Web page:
I knew this day was coming for me. I had heard about it. I had even seen it with my own eyes. But until today, it had not happened to me, but I knew it was just a matter of time. I had imagined it, dreaded it, and even feared it, but apparently there was no escaping the inevitable.
I arrived with the rest of the crew at the launch field in Goreme Valley just as the it was getting light enough to see the outline of the mountains to the east. To the west I could see Uchisar Castle, a solid rock fortress and the tallest thing within miles, towering above the desert landscape. Directly behind the launch area to the south twinkling lights were visible in the little village of Goreme, the virtual center of Cappadocian tourism. And to the north lay the entire Goreme Valley, the phenomena that tourist from all over the world come to see. Of the almost one thousand tourist who would see this amazing place from hot air balloons today, 12 of them would see it with me. As my Turkish ground crew went about the business of readying the Cameron 210, (210,000 cubic foot hot air balloon), I studied the small helium filled test balloons, back in the USA we call ’em piballs, which stands for pilot information balloons, that had been released in order to get some idea of what direction the winds may take us today. Just like every day for the last couple of weeks, the little piballs drifted slowly to the north at about 2 mph. And then at around 120 meters, or 400 feet for my American friends, the piballs start to take a slow turn to the east and by 300 meters are heading back to the south. With this kind of wind a good pilot can go just about anywhere he wants. The only problem here in this valley is that it won’t stay that way for long. When the sun starts to peek over the rim of the mountain to the east, all bets are off. As the cooler air on the valley floor starts to heat up the wind does strange unpredictable things and as a balloon pilot, you just don’t know from minute to minute what the wind might have in store for you.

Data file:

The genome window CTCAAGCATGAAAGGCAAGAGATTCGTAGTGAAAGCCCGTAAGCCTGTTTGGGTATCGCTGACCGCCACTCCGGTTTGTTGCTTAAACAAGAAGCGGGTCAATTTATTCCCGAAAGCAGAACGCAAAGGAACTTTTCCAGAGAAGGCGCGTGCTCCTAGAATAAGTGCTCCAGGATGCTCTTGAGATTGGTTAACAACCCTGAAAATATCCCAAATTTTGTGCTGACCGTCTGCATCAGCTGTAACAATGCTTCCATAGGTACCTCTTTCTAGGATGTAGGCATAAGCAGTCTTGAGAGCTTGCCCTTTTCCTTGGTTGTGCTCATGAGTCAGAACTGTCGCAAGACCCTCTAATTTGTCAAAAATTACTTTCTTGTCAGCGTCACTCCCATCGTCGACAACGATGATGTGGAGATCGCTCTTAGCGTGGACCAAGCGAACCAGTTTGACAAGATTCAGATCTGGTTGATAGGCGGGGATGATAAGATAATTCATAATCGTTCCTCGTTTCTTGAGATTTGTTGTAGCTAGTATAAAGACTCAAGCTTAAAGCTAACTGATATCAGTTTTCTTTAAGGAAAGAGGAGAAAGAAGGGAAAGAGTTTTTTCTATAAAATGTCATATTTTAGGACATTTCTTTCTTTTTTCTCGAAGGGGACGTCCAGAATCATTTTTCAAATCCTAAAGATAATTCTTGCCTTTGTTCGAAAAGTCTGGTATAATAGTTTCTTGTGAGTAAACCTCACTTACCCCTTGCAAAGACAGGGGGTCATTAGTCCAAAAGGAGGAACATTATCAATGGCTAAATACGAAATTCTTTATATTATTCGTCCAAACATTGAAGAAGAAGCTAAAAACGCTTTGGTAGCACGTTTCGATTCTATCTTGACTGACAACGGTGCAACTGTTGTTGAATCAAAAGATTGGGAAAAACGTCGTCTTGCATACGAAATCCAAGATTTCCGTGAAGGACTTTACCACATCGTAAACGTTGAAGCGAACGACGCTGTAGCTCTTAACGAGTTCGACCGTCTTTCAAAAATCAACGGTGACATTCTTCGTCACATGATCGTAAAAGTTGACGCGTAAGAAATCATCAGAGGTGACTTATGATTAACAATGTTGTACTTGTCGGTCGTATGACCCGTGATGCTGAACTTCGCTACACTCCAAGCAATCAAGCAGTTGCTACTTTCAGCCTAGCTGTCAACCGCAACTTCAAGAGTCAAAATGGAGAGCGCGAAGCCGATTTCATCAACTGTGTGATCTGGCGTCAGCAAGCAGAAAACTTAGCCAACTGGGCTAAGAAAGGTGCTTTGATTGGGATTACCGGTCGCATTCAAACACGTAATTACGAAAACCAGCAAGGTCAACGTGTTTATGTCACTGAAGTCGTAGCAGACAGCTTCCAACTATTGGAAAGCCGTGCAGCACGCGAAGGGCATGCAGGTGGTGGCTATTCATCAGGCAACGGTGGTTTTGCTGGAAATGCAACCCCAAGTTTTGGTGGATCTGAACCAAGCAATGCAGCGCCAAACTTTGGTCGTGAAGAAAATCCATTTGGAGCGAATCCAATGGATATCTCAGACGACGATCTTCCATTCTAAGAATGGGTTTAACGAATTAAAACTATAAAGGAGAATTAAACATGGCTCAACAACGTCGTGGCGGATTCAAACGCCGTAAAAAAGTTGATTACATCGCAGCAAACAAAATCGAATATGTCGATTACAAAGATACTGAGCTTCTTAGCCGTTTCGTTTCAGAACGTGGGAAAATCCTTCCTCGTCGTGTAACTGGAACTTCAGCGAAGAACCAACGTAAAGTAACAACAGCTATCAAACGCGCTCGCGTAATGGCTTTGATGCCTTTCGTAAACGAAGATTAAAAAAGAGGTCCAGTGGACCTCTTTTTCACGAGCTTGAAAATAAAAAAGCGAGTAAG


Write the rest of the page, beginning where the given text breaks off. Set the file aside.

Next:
The entire Goreme Valley actually consists of many little valleys or more like canyons that stretch out like fingers. The more prominent ones are Red Valley, Rose Valley, Zemi Valley, Pigeon Valley and of course everybody’s favorite, Love Valley. These valleys are just full of geological wonders consisting of ancient cave churches and dwellings, and the most striking feature, what the locals call Fairy Chimneys. The chimneys are tall slender columns of solid rock that can be up to 100 feet tall and stand like guardians in the valleys they protect. These wonders are why 40-60 hot air balloons take to the sky each day. Our mission is to take our guests for the ride of their lives floating among the fairy chimneys, deep into the canyons. A very serious problem is that these little valleys will not accommodate more than a half dozen or so balloons at a time. It is like a balloon rally competition each day to see who can get in and stay in long enough for the passengers to experience what they came for.